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Rogue Male (BBC2 Drama, Peter O’Toole, Alastair Sim)

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Rogue Male was a wartime drama based on the popular novel by Geoffrey Household. Just before the start of World War II an upper class Englishman hatches a plot to try and kill Hitler.

On Saturday 27 March 1976 The Daily Mirror had a small piece on production, some months before it aired of course: PETER O’TOOLE is about to star in his first – ever BBC drama – as a big-game hunter who sets out to kill Hitler, after his Jewish girlfriend is executed by the Nazis. He has the lead role in “Rogue Male,” which is being adapted by the “Glittering Prizes” team producer Mark Shivas and writer Frederick Raphael from Geoffrey Household’s novel. It’s going to be a big film budget affair for the BBC. They have an American co-production deal to share the cost of this yarn, which was first filmed by Hollywood during World War II with Walter Pidgeon as the hunter and Joan Bennett as his girlfriend.

Jack Bell in The Daily Mirror of Sat 29 May 1976 mentioned the fact playwright Harold Pinter had a small role in the drama: Pinter, who began as an actor, will appear in a brief scene in the forthcoming Rogue Male ” serial. Peter OToole stars in the series as a big-game hunter with his sights set on assassinating Hitler. Pinter was picked by director Clive Donner – who made the film of Pinter’s play The Caretaker – because he knew Pinter liked the book and they had worked together before.

Alastair Sim in one of his final performances.

Ian Allen previewed the drama in The Aberdeen Evening Express on the day of broadcast, Wed 22 Sep 1976: PETER THE ROGUE PETER O’TOOLE, who was supposed be one Michael Parkinson’s guests last Saturday, stars in ‘‘Rogue Male” tonight (BBC 2. 9.0). A television film version of the famous thriller by Geoffrey Household.

He plays Sir Robert Hunter, who, in the spring of 1939, has Adolf Hitler in the telescopic sight of his rifle when he caught by an S.S. man. Tortured and beaten by the Nazis. Hunter is left for dead, but he survives and works his way painfully back to England. His uncle, a member of the Government, is of help when Hunter turns up in London. Only his solicitor. Saul Abrahams, knows that Hunter was trying to kill Hiller because his Jewish fiancee, Rebecca, had been shot fay a Nazi firing squad. When a Major Quive-Smith begins inquiring after him. Hunter realises that Nazi agents are tracking him in London. After a dangerous encounter in the London Underground, Hunter heads for the Dorset countryside where a tense of cat-and-mouse develops. Alastair Sim plays Hunter’s uncle, the last role played before his death last month, John Standing plays Major Quive-Smilh. Cyd Hayman plays Rebecca, and Harold Pinter makes a rare acting appearance Saul Abrahams.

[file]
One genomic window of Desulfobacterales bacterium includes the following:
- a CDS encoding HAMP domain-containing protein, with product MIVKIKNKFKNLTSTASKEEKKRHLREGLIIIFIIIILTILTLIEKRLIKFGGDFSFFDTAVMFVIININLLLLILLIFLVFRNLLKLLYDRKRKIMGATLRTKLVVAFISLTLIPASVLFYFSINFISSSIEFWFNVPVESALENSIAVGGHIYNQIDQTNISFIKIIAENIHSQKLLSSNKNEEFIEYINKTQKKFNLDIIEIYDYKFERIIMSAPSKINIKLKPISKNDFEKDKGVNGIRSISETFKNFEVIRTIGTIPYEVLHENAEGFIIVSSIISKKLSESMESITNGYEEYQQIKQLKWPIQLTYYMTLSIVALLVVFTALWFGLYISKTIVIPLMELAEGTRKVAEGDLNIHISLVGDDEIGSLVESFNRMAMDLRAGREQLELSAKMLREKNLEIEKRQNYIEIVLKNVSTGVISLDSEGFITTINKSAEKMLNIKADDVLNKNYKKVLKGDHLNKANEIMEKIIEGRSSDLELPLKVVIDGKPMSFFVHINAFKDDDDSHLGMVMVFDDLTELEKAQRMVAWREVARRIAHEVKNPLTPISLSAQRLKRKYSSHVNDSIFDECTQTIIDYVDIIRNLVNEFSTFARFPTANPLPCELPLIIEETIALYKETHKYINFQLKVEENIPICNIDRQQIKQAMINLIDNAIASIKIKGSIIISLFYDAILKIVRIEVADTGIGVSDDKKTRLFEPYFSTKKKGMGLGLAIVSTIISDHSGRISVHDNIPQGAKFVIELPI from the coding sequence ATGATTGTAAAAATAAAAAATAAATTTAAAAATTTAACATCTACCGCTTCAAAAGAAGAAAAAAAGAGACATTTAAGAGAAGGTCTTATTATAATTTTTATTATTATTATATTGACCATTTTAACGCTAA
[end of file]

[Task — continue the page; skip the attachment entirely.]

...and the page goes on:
The production had a quick repeat on New Years Eve of 1976, only three months after original broadcast.

Cast: Peter O’Toole (Sir Robert Hunter), John Standing (Major Quive-Smith), Alastair Sim (The Earl), Cyd Hayman (Rebecca), Harold Pinter (Saul Abrahams), Hugh Manning (Peale), Robert Lang (Jessel), Michael Byrne (Interrogator), Mark McManus (Vaner), Ray Smith (Fisherman), Ian East (Muller), Philip Jackson (First Seaman), Nicholas Ball (Second Seaman), Maureen Lipman (Freda), Ray Mort (Gerald), Michael Sheard (Hitler), Shirley Dynevor (Eva Braun), Ivor Roberts (Mr Drake), Julia Chambers (Daughter), Jean Rimmer (Postmistress), George Selway (Captain), Declan Mulholland (Cook), Henry Woolf [as Henry Woolfe] (Ticket Seller), Richardson Morgan (Ticket Collector), Ron Pember (Ticket Collector), Denys Hawthorne (Assassin), Dennis Chinnery (Tube Traveller), Trevor Ray (Golf Clubber), David Webb (Pork Pie), John Ringham (German Policeman)

Writer: Frederic Raphael / Novel: Geoffrey Household / Music: Chris Gunning / Conductor: Marcus Dods / Costume Design: John Bloomfield / Script Editor: Richard Broke / Production Design: Tony Abbott / Producer: Mark Shivas / Director: Clive Donner

UK / BBC Two – 20th Century Fox / 1×95 minutes / 22 September 1976